The changes in the guidelines for customs officers on enforcing new consumer protection laws will make it harder to clamp down on confusing price tags put up by retailers, lawmakers warn.
At the end of last year, the Customs and Excise Department began a public consultation on its draft of enforcement guidelines for the amended Trade Descriptions Ordinance - which has had its scope expanded to cover services - with the aim of combating unscrupulous sales practices.
The draft guidelines asked traders to use terms such as "sale", "original price" or "reduced price" with caution, so as to eliminate the practice whereby merchants initially raise the price of goods or services only to later discount them and pretend they are on sale.
"As a best practice, it is advised that the previous higher price should be quoted only if it has been applied to the same goods or services for at least seven consecutive days in the same shop location immediately preceding the day on which the lower price is introduced," the guidelines stated.
The seven-day recommendation was dropped in the final version of the guidelines, obtained by the South China Morning Post. Instead, it will be up to a court to determine if an original price has been applied to a product for an "unreasonably" short period.
The change came after criticism by retailers, who said the requirement was rigid and impossible to enforce, especially for those shops which sell fresh products.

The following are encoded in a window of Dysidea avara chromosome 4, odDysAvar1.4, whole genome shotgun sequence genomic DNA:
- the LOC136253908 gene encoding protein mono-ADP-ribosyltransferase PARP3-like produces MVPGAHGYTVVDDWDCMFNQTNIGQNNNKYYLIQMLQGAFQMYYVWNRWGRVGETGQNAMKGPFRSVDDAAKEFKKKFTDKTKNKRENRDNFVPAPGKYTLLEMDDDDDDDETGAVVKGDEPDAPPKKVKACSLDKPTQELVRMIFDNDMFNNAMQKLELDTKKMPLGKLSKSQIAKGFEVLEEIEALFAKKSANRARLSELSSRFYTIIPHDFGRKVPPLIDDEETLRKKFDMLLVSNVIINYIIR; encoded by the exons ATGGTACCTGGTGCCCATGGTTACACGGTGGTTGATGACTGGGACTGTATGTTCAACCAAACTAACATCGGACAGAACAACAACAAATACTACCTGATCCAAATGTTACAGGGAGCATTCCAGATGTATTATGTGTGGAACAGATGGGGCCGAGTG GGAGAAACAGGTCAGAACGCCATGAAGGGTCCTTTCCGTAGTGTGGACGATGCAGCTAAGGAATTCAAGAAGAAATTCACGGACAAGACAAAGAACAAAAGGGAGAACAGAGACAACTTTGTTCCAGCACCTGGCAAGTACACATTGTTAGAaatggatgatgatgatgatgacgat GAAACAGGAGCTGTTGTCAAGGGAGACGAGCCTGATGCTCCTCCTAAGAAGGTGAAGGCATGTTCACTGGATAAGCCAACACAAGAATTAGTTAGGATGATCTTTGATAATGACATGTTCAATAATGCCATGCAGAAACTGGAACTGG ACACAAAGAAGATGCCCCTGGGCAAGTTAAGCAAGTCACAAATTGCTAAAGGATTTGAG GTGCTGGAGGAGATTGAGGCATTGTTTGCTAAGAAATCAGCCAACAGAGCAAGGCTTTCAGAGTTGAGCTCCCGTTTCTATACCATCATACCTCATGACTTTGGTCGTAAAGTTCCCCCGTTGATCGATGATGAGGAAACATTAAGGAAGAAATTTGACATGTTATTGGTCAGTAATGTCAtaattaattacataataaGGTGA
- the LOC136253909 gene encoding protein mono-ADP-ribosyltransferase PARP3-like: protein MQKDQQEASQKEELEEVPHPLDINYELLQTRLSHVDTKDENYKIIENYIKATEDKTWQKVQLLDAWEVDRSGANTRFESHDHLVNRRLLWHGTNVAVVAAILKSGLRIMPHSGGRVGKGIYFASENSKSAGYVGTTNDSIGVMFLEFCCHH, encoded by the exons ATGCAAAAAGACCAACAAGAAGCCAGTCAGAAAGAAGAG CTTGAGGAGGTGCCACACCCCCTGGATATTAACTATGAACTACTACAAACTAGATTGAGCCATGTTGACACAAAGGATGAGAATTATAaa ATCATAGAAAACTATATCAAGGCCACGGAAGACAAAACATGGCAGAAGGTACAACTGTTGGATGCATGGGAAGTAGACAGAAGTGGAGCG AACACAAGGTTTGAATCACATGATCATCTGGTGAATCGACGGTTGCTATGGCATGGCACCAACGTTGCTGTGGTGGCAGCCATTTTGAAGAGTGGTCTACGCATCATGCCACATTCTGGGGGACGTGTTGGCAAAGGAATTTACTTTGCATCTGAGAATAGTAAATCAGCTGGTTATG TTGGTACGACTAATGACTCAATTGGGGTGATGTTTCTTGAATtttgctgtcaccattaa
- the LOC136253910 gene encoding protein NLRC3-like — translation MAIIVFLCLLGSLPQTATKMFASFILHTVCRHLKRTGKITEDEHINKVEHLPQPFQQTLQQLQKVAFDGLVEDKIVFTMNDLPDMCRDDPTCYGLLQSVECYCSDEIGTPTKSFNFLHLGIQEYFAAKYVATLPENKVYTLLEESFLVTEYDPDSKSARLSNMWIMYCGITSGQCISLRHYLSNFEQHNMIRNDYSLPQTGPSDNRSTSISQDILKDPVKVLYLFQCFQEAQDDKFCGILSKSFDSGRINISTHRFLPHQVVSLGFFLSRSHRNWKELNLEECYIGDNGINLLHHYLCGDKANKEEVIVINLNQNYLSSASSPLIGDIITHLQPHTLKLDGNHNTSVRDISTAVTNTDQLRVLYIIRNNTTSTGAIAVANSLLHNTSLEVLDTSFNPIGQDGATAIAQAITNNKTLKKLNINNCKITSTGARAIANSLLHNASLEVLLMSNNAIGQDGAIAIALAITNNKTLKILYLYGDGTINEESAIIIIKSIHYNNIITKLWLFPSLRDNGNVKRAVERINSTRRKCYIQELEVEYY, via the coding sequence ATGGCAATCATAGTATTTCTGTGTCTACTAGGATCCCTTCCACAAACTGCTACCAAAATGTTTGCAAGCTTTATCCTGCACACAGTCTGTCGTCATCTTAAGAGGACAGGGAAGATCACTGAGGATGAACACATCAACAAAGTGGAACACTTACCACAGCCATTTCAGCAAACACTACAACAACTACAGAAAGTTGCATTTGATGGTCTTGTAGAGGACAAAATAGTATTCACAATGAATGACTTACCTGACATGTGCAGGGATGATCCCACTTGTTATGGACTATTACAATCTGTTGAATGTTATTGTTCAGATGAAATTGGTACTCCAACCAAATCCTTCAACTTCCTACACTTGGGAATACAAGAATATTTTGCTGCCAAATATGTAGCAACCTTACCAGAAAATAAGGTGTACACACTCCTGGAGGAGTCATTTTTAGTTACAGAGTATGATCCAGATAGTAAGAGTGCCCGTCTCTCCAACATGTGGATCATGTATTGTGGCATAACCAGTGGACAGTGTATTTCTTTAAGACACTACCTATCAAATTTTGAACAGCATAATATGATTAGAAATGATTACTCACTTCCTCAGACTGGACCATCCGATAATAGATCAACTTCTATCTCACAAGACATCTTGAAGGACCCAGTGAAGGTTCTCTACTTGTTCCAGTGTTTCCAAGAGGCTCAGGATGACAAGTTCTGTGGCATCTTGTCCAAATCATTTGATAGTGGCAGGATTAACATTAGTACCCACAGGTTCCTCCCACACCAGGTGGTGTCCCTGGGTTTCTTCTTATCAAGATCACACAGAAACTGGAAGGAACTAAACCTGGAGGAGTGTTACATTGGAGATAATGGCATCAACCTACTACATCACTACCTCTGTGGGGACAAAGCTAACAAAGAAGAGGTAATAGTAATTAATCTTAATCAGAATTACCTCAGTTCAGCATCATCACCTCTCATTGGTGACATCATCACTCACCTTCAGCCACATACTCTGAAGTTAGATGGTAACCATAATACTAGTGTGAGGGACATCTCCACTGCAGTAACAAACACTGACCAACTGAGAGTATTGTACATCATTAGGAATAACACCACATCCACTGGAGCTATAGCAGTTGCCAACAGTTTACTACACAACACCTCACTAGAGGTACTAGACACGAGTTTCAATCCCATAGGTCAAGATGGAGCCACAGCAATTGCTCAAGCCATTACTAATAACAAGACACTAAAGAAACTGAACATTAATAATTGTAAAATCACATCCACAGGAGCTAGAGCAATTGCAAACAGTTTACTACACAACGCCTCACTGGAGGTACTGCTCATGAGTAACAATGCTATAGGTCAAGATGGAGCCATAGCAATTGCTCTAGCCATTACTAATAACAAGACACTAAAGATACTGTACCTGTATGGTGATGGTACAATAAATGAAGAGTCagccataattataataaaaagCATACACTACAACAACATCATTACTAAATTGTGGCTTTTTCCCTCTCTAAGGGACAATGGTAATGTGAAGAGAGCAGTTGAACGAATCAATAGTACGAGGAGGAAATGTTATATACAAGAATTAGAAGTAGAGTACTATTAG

But dropping the clause would make it more difficult to combat confusing price tags used by supermarkets, lawmaker Wong Kwok-hing said.
Promotions at supermarkets have always been a subject of scrutiny. While the major chains frequently put up advertisements for "bargains" on Fridays, the actual prices of products are often higher than those on weekdays.
"Original prices" and "reduced prices" indicated on price tags change from day to day, making it hard for shoppers to determine whether a current price is higher or lower than a week ago.
It will be hard for frontline customs officers to prosecute anyone if they do not have concrete guidelines, Wong said. "Even if the court can judge what would make a misleading price tag, it cannot exercise its power if no cases land in court," he said.
Civic Party lawmaker Ronny Tong Ka-wah said the change would leave both customs officers and retailers clueless about what constitutes an unreasonably short period of time.
Thomas Cheng, associate professor of law at the University of Hong Kong, said it would be possible for supermarkets to argue that constant changes in prices are an industry norm and that what counts as an unreasonably short period in that industry should be different from others.